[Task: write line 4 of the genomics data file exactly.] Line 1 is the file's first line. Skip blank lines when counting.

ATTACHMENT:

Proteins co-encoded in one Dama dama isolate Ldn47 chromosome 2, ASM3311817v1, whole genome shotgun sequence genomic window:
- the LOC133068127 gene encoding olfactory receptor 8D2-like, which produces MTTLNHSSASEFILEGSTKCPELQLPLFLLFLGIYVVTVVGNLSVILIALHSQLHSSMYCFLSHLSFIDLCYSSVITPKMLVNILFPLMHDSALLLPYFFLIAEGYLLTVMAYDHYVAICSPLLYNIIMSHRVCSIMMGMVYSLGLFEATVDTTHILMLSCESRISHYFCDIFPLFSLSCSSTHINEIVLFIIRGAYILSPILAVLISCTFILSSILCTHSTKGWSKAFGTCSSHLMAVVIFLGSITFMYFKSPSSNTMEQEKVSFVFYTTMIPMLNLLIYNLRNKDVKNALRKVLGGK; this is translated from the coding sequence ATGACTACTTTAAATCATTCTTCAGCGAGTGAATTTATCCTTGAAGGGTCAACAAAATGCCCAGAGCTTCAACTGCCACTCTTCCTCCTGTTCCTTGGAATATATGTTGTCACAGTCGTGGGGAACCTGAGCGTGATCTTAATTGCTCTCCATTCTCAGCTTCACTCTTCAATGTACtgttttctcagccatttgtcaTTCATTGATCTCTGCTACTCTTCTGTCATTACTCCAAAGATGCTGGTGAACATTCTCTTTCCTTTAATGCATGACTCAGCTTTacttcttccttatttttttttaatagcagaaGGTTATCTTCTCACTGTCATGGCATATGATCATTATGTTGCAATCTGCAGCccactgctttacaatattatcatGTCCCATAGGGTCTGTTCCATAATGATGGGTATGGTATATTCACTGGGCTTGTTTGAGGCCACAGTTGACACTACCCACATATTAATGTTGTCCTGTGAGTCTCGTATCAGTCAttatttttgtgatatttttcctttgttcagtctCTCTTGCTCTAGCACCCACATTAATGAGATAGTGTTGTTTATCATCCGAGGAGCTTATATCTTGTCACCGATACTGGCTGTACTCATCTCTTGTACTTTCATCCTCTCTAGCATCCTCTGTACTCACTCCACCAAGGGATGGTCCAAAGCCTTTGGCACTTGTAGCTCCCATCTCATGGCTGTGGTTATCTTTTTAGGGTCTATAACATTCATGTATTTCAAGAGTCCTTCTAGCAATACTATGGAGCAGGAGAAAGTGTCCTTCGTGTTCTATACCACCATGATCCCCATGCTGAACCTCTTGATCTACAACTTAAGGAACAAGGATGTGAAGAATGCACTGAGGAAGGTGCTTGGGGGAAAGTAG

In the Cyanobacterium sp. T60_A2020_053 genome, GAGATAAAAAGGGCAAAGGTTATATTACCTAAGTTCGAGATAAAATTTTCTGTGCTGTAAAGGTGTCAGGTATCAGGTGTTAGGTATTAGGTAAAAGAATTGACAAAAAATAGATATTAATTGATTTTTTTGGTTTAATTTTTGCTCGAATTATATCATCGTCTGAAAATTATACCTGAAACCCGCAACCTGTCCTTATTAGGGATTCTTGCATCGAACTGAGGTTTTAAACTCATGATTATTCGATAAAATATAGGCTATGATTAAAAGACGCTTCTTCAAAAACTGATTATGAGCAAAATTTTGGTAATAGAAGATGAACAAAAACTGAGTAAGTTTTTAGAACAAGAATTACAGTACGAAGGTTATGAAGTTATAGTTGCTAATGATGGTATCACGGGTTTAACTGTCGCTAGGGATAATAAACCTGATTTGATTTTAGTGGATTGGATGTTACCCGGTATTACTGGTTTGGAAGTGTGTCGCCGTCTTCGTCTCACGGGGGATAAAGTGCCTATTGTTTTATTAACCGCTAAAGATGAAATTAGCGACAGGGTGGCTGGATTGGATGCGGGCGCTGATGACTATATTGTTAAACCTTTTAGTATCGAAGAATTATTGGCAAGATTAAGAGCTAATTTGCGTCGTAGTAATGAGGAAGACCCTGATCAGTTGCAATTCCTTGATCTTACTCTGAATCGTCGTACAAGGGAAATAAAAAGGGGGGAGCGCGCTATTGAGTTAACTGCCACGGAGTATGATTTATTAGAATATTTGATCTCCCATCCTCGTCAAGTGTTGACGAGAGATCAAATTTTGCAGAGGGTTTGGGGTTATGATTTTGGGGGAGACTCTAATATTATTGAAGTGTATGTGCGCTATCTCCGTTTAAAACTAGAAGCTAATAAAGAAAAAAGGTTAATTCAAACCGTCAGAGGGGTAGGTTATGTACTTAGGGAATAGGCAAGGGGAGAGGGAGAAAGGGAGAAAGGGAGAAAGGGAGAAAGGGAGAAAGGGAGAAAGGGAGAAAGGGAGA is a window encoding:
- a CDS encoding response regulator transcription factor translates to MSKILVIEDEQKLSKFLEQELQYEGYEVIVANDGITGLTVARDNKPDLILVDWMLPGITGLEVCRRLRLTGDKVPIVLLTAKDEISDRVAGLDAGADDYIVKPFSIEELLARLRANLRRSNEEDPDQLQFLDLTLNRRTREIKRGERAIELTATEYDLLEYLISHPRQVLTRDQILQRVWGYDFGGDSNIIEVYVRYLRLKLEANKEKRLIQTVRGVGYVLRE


- a CDS encoding response regulator transcription factor translates to MSKILVIEDEQKLSKFLEQELQYEGYEVIVANDGITGLTVARDNKPDLILVDWMLPGITGLEVCRRLRLTGDKVPIVLLTAKDEISDRVAGLDAGADDYIVKPFSIEELLARLRANLRRSNEEDPDQLQFLDLTLNRRTREIKRGERAIELTATEYDLLEYLISHPRQVLTRDQILQRVWGYDFGGDSNIIEVYVRYLRLKLEANKEKRLIQTVRGVGYVLRE